Microsoft strips Nokia name from new budget-friendly Lumia phone

Microsoft debuts a new Lumia, without the original Nokia name.

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    At a $140 price point, Microsoft's Lumia 535 is targeting a budget-conscious section of the global smartphone market.
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Microsoft revealed its newest Windows phone on a company blog post late Monday. While Microsoft acquired the phone manufacturer well over a year ago, this is the first time the company decided to forgo the Nokia branding on a Lumia device. In its place is the Microsoft brand name on the front and the minimal Windows logo on the back.

Microsoft calls the 535 model a “5x5x5” package, meaning it packs: a 5-inch screen, 5-megapixel cameras, and “free integrated Microsoft experiences” such as SkyDrive and OneNote. The phone will retail for about €110, just short of $140.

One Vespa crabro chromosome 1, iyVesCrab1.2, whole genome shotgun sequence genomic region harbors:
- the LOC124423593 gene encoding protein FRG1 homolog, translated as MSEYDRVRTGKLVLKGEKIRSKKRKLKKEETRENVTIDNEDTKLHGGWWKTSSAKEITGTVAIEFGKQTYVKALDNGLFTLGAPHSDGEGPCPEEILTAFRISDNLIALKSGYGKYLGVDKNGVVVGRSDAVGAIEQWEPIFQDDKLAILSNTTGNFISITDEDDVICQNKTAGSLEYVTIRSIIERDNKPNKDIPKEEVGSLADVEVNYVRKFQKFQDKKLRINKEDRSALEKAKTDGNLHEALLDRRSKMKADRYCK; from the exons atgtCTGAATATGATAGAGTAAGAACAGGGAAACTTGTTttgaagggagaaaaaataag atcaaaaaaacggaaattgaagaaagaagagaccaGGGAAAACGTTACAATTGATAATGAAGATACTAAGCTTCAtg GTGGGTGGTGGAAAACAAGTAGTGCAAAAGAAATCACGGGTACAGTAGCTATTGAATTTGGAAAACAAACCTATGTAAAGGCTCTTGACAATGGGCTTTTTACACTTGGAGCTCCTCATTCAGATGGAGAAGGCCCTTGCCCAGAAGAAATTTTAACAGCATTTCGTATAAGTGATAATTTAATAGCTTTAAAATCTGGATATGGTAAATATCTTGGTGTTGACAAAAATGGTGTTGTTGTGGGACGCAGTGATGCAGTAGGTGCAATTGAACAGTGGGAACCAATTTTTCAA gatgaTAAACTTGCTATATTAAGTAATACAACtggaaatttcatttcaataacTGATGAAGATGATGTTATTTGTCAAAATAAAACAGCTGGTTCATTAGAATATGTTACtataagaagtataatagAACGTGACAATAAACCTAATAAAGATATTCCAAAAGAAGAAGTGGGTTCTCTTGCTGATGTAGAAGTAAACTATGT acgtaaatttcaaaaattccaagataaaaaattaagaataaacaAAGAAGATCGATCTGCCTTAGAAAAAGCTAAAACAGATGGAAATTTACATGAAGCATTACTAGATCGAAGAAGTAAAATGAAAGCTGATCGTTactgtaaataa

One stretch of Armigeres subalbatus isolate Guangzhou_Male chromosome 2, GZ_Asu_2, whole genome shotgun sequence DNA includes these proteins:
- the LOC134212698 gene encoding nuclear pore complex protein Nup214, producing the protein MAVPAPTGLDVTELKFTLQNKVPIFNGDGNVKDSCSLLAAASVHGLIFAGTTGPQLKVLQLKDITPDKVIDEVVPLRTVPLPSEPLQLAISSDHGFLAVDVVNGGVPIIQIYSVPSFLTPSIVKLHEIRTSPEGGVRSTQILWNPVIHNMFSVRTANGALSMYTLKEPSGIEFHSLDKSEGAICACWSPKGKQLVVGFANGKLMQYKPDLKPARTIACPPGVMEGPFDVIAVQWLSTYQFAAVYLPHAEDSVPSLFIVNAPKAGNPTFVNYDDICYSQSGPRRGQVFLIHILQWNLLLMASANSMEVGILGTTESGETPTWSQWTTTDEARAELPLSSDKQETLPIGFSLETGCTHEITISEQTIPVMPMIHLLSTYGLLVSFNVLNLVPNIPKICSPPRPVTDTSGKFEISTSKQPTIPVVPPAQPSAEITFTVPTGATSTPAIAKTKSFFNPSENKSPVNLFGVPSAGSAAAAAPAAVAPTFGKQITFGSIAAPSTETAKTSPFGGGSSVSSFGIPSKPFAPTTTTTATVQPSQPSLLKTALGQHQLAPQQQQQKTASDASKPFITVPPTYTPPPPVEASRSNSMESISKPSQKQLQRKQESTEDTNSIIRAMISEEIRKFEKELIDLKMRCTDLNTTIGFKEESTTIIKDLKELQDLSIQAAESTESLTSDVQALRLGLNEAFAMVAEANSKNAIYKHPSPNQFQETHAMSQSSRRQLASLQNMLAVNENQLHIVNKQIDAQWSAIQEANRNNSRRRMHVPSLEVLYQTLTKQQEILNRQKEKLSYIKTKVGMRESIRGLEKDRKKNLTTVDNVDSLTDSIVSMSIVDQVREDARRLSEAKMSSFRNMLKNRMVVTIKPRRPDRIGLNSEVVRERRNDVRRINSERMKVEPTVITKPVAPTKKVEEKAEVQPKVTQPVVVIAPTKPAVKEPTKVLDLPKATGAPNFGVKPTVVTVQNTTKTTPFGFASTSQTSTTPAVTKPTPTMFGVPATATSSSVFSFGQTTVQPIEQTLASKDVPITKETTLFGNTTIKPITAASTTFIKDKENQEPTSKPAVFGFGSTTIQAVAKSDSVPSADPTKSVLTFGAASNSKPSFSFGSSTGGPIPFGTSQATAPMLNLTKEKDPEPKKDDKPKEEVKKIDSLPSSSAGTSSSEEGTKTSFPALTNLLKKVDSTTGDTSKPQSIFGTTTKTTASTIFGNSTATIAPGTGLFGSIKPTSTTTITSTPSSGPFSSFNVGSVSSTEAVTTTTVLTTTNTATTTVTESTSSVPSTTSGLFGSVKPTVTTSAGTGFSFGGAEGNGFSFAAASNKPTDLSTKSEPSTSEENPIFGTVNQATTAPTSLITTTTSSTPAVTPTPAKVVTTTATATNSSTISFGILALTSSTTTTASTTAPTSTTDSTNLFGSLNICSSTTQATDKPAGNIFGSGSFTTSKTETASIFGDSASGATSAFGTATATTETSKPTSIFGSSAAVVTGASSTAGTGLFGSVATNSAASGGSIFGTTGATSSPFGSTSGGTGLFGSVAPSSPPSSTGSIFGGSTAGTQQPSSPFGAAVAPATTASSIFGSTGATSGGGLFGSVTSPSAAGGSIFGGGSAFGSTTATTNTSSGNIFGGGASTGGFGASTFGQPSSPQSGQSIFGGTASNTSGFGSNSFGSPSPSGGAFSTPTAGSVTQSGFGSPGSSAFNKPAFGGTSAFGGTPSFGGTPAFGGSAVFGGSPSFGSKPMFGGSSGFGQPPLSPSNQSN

The phone features a 1.2 GHz Snapdragon quad-core processor, 1 GB of RAM, and 8 GB of storage expandable with microSD cards. Of note is the phone’s front-facing camera, which touts a 5 MP resolution. This is huge compared to the 1.2 MP front-facing camera on the iPhone 6 and 6 Plus. The specs are as you’d expect for a $140 phone -- moderate, not mediocre.

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This isn’t the first nor will it be the last time Microsoft plays around with phones marketed toward budget-conscious markets. Earlier in April 2014, the company released three Nokia Lumia models, the 630, 635, and 930. The first two were budget models that had slight differences; one had a glossy surface and the other matte, one was released primarily for international markets and the other played nice with stateside carriers.

The 930, however, was on the higher end of the spec scale, touting a 20 MP camera, and that’s not even the furthest that Nokia went for the Lumia line’s rear camera.

That said, the Lumia name is looking a lot more like a sandbox to see what niches it can satisfy in the global market. The phone will most likely be marketed toward Asian markets, seeing that it's touting a dual SIM slot. It’s probably wise that they decided to eschew the US market with the 535 at a time when it’s still effusively preoccupied with the release of the iPhone 6/6 Plus and Samsung flagship phones.


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